Neurotransmitters, messenger substances and messengers of happiness

Which substances in the brain have which effect? How can you eliminate a deficiency? What happens in an overdose? We tell you this and much more in our detailed articles on new transmitters and messenger substances

What are neurotransmitters?

The human body uses chemical messengers in the form of neurotransmitters to pass signals between and within our nervous system. Various neurotransmitters jump in a controlled manner across the synaptic space between our nerves and other cells (muscles, sensory organs, glands...).

The concert of making, transporting, releasing, binding, breaking down, and reuptake of various neurotransmitters controls everything from our breathing and heart rate, appetite and digestion, all voluntary and involuntary movements, our reflexes, and all five senses.

Neurotransmitter signaling is fundamentally responsible for every aspect of our personality: thought patterns, moods, emotions, desires, and the clarity (or distortion) of perception. Neurotransmitters also underlie the storage and recall of all our memories, our dreams, and even allow us to perceive and record our imaginations.

Every day we boot a human personality within the confines of a fantastic human body. Our moods, personality, cognition, and consciousness are all mediated through the production, passage, and binding of fluctuating levels of a variety of neurotransmitters.

These tiny molecules are made and managed by genes, enzymes, hormones, macronutrients (protein, fat, carbohydrates), vitamins, minerals, and the body's many interactions with our physical and chemical environment. No part of life as we know it as animals would be possible without them.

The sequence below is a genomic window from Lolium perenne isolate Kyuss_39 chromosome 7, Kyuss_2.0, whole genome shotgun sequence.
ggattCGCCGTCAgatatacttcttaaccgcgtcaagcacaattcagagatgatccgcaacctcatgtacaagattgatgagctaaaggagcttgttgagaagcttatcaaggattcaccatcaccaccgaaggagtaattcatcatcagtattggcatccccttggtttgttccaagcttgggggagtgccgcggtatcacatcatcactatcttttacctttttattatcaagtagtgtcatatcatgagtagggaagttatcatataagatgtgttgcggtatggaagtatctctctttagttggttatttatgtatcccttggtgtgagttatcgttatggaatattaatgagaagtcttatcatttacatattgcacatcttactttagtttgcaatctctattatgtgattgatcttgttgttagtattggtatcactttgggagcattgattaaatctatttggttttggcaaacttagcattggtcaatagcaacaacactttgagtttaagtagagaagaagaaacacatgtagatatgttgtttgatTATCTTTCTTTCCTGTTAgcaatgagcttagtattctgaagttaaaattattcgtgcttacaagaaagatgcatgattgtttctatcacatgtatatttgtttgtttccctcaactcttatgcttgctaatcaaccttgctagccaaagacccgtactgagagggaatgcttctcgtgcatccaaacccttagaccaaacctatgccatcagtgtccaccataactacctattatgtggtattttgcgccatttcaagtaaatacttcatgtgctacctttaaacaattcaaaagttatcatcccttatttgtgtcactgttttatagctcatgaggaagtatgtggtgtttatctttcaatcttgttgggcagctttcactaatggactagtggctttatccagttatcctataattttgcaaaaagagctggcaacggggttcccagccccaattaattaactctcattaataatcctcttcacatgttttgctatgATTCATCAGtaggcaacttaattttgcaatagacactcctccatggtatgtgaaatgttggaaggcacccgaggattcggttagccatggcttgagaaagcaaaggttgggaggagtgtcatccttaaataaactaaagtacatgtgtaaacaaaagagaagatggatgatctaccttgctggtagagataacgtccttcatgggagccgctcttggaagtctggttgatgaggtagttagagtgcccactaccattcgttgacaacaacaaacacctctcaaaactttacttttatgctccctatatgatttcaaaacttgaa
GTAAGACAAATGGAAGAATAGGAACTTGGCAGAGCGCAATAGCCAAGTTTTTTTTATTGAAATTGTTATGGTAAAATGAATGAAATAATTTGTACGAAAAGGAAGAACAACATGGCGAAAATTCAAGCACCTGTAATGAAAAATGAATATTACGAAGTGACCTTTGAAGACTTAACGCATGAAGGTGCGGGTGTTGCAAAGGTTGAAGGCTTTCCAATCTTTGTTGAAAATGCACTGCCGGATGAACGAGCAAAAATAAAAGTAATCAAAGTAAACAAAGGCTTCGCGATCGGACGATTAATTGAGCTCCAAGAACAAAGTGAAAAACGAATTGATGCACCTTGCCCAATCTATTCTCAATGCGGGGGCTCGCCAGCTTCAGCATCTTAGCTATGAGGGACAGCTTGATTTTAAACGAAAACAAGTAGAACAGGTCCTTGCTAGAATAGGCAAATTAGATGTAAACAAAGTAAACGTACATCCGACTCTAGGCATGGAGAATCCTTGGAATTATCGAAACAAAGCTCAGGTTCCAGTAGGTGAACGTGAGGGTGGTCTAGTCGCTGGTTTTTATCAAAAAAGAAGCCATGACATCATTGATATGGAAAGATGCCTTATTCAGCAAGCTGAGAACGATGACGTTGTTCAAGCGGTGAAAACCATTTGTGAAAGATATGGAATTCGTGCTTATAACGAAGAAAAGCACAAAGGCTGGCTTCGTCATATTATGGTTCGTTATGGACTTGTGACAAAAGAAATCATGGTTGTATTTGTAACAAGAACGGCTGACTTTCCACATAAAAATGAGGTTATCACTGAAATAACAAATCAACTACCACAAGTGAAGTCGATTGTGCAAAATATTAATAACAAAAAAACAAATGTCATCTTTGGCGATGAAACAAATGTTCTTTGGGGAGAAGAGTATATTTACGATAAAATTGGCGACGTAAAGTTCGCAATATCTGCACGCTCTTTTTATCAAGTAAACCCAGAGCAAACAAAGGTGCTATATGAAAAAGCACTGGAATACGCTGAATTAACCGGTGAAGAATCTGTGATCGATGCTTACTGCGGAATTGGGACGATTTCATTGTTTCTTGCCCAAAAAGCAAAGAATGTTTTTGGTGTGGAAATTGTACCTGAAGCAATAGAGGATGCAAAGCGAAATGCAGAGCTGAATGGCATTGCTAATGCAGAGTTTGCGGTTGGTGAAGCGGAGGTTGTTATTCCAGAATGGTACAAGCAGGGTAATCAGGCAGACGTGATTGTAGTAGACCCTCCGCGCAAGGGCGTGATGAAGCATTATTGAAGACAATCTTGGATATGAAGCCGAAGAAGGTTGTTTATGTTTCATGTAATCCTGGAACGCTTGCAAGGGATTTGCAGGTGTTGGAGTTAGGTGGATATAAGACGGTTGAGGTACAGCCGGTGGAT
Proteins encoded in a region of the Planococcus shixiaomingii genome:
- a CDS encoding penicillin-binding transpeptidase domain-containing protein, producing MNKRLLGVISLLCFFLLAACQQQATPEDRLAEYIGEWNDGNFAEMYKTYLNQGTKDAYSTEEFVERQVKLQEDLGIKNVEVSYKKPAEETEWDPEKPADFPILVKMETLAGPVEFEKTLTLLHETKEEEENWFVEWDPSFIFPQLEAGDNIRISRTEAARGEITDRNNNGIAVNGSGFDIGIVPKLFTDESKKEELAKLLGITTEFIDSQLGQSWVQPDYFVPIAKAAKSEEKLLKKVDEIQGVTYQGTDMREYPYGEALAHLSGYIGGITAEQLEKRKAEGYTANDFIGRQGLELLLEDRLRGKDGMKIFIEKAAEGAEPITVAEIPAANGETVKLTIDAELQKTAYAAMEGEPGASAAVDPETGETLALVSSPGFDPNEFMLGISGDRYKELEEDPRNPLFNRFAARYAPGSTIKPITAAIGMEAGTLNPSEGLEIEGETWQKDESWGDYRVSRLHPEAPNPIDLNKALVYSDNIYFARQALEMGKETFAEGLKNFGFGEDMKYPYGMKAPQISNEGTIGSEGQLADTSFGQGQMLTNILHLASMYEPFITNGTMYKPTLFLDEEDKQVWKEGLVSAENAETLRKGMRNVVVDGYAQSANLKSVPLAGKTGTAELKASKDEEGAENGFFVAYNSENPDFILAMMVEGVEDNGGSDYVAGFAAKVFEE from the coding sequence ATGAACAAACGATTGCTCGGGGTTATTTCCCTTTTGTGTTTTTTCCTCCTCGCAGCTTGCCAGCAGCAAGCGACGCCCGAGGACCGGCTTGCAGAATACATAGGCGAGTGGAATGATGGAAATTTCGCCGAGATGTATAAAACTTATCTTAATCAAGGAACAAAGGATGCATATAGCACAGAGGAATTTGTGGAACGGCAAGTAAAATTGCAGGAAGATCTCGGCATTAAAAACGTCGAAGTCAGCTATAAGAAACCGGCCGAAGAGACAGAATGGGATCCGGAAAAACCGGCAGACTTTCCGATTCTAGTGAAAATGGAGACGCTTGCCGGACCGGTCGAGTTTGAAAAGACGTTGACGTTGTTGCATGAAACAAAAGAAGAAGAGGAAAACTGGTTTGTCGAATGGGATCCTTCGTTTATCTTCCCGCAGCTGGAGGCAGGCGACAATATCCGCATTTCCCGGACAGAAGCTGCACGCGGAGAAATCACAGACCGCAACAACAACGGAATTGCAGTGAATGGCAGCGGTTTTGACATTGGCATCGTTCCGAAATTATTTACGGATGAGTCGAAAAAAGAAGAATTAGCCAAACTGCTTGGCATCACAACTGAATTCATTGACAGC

We can exert deep control over our psycho-emotional states by modulating our neurotransmitters. For better or worse, we are already well on our way to doing so.

There are at least 50 neurotransmitters, and we're still discovering more. Here are the primary neurotransmitters:


  • dopamine
  • norepinephrine
  • adrenaline
  • serotonin
  • melatonin
  • histamine

amino acids

  • L-Theanine
  • γ-aminobutyric acid (GABA)
  • glutamate
  • aspartate
  • glycine
  • D-serine

Other neurotransmitters

  • acetylcholine
  • adenosine
  • endorphins
  • anandamide
  • nitric oxide

Here is a real life example:

Caffeine is a competitive inhibitor of the inhibitory neurotransmitter adenosine. When the caffeine we ingest crosses the blood-brain barrier, it competes with adenosine for sites in the postsynaptic adenosine receptors. When caffeine occupies the limited adenosine receptors, it blocks the normal inhibitory effects of adenosine, resulting in greater central nervous system stimulation. It is only then that we experience caffeine's potentially powerful stimulating effects on this single neurotransmitter.

The use of antidepressants and other psychotropic drugs (which affect neurotransmitters) has skyrocketed over the past decade. In a 2005 study, the US Centers for Disease Control and Prevention (CDC) examined 2.4 billion prescription drugs during doctor and hospital visits. Of that, 118 million were antidepressants, the most of any drug category. Blood pressure medications were the second most common with 113 million prescriptions.

The 3 most important systems related to the neurotransmitters are:

  • Cholinergic system (acetylcholine)
  • Serotonergic system (serotonin)
  • Dopaminergic system (dopamine)